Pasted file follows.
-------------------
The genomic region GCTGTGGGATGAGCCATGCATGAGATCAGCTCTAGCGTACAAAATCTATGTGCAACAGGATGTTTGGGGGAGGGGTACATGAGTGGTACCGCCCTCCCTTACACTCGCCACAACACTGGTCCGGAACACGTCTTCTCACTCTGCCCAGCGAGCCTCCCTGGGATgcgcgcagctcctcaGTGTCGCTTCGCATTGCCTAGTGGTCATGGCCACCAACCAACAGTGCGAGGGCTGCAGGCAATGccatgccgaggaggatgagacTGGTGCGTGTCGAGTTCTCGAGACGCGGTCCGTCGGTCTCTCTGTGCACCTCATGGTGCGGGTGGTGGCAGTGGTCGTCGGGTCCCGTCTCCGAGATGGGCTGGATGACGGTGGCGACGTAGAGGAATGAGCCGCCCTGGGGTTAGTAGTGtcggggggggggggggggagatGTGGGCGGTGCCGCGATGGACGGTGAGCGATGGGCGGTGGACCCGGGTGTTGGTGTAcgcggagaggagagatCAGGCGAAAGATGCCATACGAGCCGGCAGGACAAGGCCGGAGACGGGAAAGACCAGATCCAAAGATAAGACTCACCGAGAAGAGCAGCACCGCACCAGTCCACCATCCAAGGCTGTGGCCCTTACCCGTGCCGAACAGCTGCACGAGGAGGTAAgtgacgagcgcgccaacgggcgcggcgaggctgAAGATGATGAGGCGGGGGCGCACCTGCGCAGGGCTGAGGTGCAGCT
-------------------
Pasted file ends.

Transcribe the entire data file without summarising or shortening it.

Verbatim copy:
The genomic region GCTGTGGGATGAGCCATGCATGAGATCAGCTCTAGCGTACAAAATCTATGTGCAACAGGATGTTTGGGGGAGGGGTACATGAGTGGTACCGCCCTCCCTTACACTCGCCACAACACTGGTCCGGAACACGTCTTCTCACTCTGCCCAGCGAGCCTCCCTGGGATgcgcgcagctcctcaGTGTCGCTTCGCATTGCCTAGTGGTCATGGCCACCAACCAACAGTGCGAGGGCTGCAGGCAATGccatgccgaggaggatgagacTGGTGCGTGTCGAGTTCTCGAGACGCGGTCCGTCGGTCTCTCTGTGCACCTCATGGTGCGGGTGGTGGCAGTGGTCGTCGGGTCCCGTCTCCGAGATGGGCTGGATGACGGTGGCGACGTAGAGGAATGAGCCGCCCTGGGGTTAGTAGTGtcggggggggggggggggagatGTGGGCGGTGCCGCGATGGACGGTGAGCGATGGGCGGTGGACCCGGGTGTTGGTGTAcgcggagaggagagatCAGGCGAAAGATGCCATACGAGCCGGCAGGACAAGGCCGGAGACGGGAAAGACCAGATCCAAAGATAAGACTCACCGAGAAGAGCAGCACCGCACCAGTCCACCATCCAAGGCTGTGGCCCTTACCCGTGCCGAACAGCTGCACGAGGAGGTAAgtgacgagcgcgccaacgggcgcggcgaggctgAAGATGATGAGGCGGGGGCGCACCTGCGCAGGGCTGAGGTGCAGCT